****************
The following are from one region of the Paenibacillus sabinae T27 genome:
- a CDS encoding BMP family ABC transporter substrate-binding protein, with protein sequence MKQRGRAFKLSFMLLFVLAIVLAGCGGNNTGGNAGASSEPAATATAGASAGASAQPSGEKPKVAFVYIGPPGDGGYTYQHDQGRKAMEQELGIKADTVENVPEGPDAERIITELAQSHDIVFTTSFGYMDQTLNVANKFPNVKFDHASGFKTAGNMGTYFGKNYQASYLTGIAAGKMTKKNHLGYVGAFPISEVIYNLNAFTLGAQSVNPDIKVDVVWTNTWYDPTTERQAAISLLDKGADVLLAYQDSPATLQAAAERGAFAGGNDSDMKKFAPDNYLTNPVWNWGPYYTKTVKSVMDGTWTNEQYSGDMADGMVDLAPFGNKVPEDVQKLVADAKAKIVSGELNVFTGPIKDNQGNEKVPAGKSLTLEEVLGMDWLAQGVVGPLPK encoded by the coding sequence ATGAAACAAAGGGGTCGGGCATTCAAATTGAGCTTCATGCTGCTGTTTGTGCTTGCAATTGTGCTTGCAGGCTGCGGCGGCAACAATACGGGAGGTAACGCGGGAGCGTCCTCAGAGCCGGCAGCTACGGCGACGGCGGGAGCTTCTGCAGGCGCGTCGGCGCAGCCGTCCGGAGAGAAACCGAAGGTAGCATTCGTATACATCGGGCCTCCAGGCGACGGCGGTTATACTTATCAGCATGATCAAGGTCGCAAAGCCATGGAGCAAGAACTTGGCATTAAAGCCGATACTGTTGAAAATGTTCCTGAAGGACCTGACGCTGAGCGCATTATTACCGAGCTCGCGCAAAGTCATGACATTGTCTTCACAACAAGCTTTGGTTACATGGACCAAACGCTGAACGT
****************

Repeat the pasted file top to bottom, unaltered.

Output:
The following are from one region of the Paenibacillus sabinae T27 genome:
- a CDS encoding BMP family ABC transporter substrate-binding protein, with protein sequence MKQRGRAFKLSFMLLFVLAIVLAGCGGNNTGGNAGASSEPAATATAGASAGASAQPSGEKPKVAFVYIGPPGDGGYTYQHDQGRKAMEQELGIKADTVENVPEGPDAERIITELAQSHDIVFTTSFGYMDQTLNVANKFPNVKFDHASGFKTAGNMGTYFGKNYQASYLTGIAAGKMTKKNHLGYVGAFPISEVIYNLNAFTLGAQSVNPDIKVDVVWTNTWYDPTTERQAAISLLDKGADVLLAYQDSPATLQAAAERGAFAGGNDSDMKKFAPDNYLTNPVWNWGPYYTKTVKSVMDGTWTNEQYSGDMADGMVDLAPFGNKVPEDVQKLVADAKAKIVSGELNVFTGPIKDNQGNEKVPAGKSLTLEEVLGMDWLAQGVVGPLPK encoded by the coding sequence ATGAAACAAAGGGGTCGGGCATTCAAATTGAGCTTCATGCTGCTGTTTGTGCTTGCAATTGTGCTTGCAGGCTGCGGCGGCAACAATACGGGAGGTAACGCGGGAGCGTCCTCAGAGCCGGCAGCTACGGCGACGGCGGGAGCTTCTGCAGGCGCGTCGGCGCAGCCGTCCGGAGAGAAACCGAAGGTAGCATTCGTATACATCGGGCCTCCAGGCGACGGCGGTTATACTTATCAGCATGATCAAGGTCGCAAAGCCATGGAGCAAGAACTTGGCATTAAAGCCGATACTGTTGAAAATGTTCCTGAAGGACCTGACGCTGAGCGCATTATTACCGAGCTCGCGCAAAGTCATGACATTGTCTTCACAACAAGCTTTGGTTACATGGACCAAACGCTGAACGT